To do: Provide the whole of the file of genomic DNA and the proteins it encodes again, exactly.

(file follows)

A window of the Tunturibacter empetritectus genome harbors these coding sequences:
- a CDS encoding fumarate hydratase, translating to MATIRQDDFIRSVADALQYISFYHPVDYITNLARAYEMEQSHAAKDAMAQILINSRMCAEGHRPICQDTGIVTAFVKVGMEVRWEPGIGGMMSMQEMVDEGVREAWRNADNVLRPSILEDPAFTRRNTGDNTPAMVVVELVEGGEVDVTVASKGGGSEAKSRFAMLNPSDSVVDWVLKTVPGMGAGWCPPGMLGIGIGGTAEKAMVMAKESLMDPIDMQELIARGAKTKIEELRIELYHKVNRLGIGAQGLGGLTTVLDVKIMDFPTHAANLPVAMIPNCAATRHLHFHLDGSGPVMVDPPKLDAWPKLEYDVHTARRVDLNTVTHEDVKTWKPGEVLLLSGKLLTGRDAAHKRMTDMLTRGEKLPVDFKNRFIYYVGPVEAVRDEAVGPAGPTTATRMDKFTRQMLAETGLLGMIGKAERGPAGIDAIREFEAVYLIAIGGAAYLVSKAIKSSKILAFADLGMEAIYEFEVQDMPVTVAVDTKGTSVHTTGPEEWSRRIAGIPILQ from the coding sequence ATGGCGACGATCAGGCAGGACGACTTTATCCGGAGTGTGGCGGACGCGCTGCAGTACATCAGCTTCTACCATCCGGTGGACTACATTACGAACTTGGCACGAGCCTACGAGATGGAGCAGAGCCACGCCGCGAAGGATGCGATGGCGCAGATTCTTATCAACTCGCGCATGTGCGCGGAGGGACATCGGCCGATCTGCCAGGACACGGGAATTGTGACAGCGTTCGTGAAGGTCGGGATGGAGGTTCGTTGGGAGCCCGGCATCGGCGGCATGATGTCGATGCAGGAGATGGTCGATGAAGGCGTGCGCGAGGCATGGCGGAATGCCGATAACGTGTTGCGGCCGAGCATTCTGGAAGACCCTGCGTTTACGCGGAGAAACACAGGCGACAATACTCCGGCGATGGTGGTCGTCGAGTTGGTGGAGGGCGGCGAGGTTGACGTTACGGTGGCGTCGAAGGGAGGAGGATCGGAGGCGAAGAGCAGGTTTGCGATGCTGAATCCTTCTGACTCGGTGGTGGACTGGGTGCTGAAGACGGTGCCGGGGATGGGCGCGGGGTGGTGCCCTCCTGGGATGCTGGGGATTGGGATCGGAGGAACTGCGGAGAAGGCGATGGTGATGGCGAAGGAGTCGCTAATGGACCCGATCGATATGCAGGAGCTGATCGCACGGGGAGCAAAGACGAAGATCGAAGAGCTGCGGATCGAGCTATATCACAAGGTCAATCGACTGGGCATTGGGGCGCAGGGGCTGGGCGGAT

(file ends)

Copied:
A window of the Tunturibacter empetritectus genome harbors these coding sequences:
- a CDS encoding fumarate hydratase, translating to MATIRQDDFIRSVADALQYISFYHPVDYITNLARAYEMEQSHAAKDAMAQILINSRMCAEGHRPICQDTGIVTAFVKVGMEVRWEPGIGGMMSMQEMVDEGVREAWRNADNVLRPSILEDPAFTRRNTGDNTPAMVVVELVEGGEVDVTVASKGGGSEAKSRFAMLNPSDSVVDWVLKTVPGMGAGWCPPGMLGIGIGGTAEKAMVMAKESLMDPIDMQELIARGAKTKIEELRIELYHKVNRLGIGAQGLGGLTTVLDVKIMDFPTHAANLPVAMIPNCAATRHLHFHLDGSGPVMVDPPKLDAWPKLEYDVHTARRVDLNTVTHEDVKTWKPGEVLLLSGKLLTGRDAAHKRMTDMLTRGEKLPVDFKNRFIYYVGPVEAVRDEAVGPAGPTTATRMDKFTRQMLAETGLLGMIGKAERGPAGIDAIREFEAVYLIAIGGAAYLVSKAIKSSKILAFADLGMEAIYEFEVQDMPVTVAVDTKGTSVHTTGPEEWSRRIAGIPILQ from the coding sequence ATGGCGACGATCAGGCAGGACGACTTTATCCGGAGTGTGGCGGACGCGCTGCAGTACATCAGCTTCTACCATCCGGTGGACTACATTACGAACTTGGCACGAGCCTACGAGATGGAGCAGAGCCACGCCGCGAAGGATGCGATGGCGCAGATTCTTATCAACTCGCGCATGTGCGCGGAGGGACATCGGCCGATCTGCCAGGACACGGGAATTGTGACAGCGTTCGTGAAGGTCGGGATGGAGGTTCGTTGGGAGCCCGGCATCGGCGGCATGATGTCGATGCAGGAGATGGTCGATGAAGGCGTGCGCGAGGCATGGCGGAATGCCGATAACGTGTTGCGGCCGAGCATTCTGGAAGACCCTGCGTTTACGCGGAGAAACACAGGCGACAATACTCCGGCGATGGTGGTCGTCGAGTTGGTGGAGGGCGGCGAGGTTGACGTTACGGTGGCGTCGAAGGGAGGAGGATCGGAGGCGAAGAGCAGGTTTGCGATGCTGAATCCTTCTGACTCGGTGGTGGACTGGGTGCTGAAGACGGTGCCGGGGATGGGCGCGGGGTGGTGCCCTCCTGGGATGCTGGGGATTGGGATCGGAGGAACTGCGGAGAAGGCGATGGTGATGGCGAAGGAGTCGCTAATGGACCCGATCGATATGCAGGAGCTGATCGCACGGGGAGCAAAGACGAAGATCGAAGAGCTGCGGATCGAGCTATATCACAAGGTCAATCGACTGGGCATTGGGGCGCAGGGGCTGGGCGGAT